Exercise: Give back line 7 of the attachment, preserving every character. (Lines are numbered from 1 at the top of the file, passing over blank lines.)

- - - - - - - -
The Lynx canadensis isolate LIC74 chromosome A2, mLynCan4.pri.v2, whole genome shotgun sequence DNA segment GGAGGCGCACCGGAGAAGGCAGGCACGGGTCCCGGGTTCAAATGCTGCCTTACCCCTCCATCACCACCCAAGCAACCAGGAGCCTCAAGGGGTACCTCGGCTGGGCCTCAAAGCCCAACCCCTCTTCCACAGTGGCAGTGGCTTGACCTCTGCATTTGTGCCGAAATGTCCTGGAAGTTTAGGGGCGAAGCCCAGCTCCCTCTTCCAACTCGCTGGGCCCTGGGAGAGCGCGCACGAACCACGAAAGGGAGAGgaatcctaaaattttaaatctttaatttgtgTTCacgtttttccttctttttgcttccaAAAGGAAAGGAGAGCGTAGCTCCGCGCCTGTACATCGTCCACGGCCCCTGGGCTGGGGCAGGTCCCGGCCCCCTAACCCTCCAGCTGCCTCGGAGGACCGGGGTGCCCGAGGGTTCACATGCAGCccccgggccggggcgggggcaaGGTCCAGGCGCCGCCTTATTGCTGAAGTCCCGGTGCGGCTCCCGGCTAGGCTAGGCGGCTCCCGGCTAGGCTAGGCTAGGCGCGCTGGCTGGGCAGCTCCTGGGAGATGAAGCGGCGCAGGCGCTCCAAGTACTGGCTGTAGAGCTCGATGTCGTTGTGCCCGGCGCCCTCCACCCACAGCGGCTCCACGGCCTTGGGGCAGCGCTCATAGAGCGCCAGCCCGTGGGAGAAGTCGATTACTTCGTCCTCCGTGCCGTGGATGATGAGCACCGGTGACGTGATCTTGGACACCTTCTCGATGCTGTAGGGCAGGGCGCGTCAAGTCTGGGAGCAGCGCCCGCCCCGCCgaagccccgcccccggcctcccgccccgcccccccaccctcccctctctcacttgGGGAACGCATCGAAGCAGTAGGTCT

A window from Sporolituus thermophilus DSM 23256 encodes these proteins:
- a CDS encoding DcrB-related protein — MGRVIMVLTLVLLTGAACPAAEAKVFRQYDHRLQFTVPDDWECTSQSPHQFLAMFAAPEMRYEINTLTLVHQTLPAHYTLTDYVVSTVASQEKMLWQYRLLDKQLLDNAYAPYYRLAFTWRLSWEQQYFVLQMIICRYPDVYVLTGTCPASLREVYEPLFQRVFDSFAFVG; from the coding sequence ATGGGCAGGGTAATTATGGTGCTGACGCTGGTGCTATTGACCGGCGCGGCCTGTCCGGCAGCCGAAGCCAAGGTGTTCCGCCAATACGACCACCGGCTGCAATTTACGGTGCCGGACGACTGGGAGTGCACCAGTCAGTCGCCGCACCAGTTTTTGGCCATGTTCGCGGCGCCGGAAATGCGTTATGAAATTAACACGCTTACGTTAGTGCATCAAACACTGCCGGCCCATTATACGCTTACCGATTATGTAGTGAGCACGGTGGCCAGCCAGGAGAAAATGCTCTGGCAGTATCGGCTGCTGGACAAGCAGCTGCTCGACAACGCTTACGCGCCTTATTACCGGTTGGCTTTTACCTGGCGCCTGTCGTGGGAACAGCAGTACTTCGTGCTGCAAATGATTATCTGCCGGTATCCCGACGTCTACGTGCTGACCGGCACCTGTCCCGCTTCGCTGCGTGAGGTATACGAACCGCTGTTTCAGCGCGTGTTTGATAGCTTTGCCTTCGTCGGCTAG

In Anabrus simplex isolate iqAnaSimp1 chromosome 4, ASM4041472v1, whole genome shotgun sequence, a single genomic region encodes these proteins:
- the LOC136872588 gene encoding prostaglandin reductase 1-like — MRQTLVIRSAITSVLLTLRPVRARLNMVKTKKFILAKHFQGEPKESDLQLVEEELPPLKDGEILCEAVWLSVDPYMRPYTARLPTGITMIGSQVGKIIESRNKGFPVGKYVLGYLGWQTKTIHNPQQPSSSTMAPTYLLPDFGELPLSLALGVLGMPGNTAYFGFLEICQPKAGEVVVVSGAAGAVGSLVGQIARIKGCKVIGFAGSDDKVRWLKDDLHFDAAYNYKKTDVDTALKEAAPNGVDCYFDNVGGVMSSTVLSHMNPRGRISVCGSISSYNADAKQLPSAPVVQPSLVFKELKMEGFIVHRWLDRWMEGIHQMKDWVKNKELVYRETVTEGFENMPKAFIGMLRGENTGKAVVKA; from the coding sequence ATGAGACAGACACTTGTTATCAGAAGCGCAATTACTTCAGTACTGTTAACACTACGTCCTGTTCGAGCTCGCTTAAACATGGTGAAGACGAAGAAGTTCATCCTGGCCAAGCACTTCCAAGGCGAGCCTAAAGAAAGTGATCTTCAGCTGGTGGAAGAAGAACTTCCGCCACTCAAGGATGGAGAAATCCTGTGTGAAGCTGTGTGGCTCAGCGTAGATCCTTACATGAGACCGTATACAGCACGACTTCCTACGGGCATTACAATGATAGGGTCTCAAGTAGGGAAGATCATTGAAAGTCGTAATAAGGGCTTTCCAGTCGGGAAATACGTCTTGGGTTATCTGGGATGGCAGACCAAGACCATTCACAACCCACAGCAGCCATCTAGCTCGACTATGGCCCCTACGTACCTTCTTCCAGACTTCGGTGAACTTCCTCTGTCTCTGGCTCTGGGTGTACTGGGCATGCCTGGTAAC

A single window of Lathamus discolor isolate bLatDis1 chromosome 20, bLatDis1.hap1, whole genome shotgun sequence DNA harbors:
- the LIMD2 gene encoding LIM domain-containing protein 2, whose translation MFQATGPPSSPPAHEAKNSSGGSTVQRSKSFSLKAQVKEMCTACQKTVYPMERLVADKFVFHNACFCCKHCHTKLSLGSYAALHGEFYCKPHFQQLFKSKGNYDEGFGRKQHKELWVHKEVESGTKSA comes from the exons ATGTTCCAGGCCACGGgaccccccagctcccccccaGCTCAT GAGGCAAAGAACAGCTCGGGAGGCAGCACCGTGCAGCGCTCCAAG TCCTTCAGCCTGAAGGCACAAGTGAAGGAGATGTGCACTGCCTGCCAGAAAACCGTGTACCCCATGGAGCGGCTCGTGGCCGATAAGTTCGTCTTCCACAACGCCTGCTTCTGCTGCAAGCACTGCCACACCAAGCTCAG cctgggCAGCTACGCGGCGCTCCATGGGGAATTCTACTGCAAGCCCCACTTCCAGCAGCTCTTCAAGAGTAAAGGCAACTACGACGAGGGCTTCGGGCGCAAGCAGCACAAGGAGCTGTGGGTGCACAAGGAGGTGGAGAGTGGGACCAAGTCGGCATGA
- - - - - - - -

- the LIMD2 gene encoding LIM domain-containing protein 2, whose translation MFQATGPPSSPPAHEAKNSSGGSTVQRSKSFSLKAQVKEMCTACQKTVYPMERLVADKFVFHNACFCCKHCHTKLSLGSYAALHGEFYCKPHFQQLFKSKGNYDEGFGRKQHKELWVHKEVESGTKSA comes from the exons ATGTTCCAGGCCACGGgaccccccagctcccccccaGCTCAT GAGGCAAAGAACAGCTCGGGAGGCAGCACCGTGCAGCGCTCCAAG TCCTTCAGCCTGAAGGCACAAGTGAAGGAGATGTGCACTGCCTGCCAGAAAACCGTGTACCCCATGGAGCGGCTCGTGGCCGATAAGTTCGTCTTCCACAACGCCTGCTTCTGCTGCAAGCACTGCCACACCAAGCTCAG cctgggCAGCTACGCGGCGCTCCATGGGGAATTCTACTGCAAGCCCCACTTCCAGCAGCTCTTCAAGAGTAAAGGCAACTACGACGAGGGCTTCGGGCGCAAGCAGCACAAGGAGCTGTGGGTGCACAAGGAGGTGGAGAGTGGGACCAAGTCGGCATGA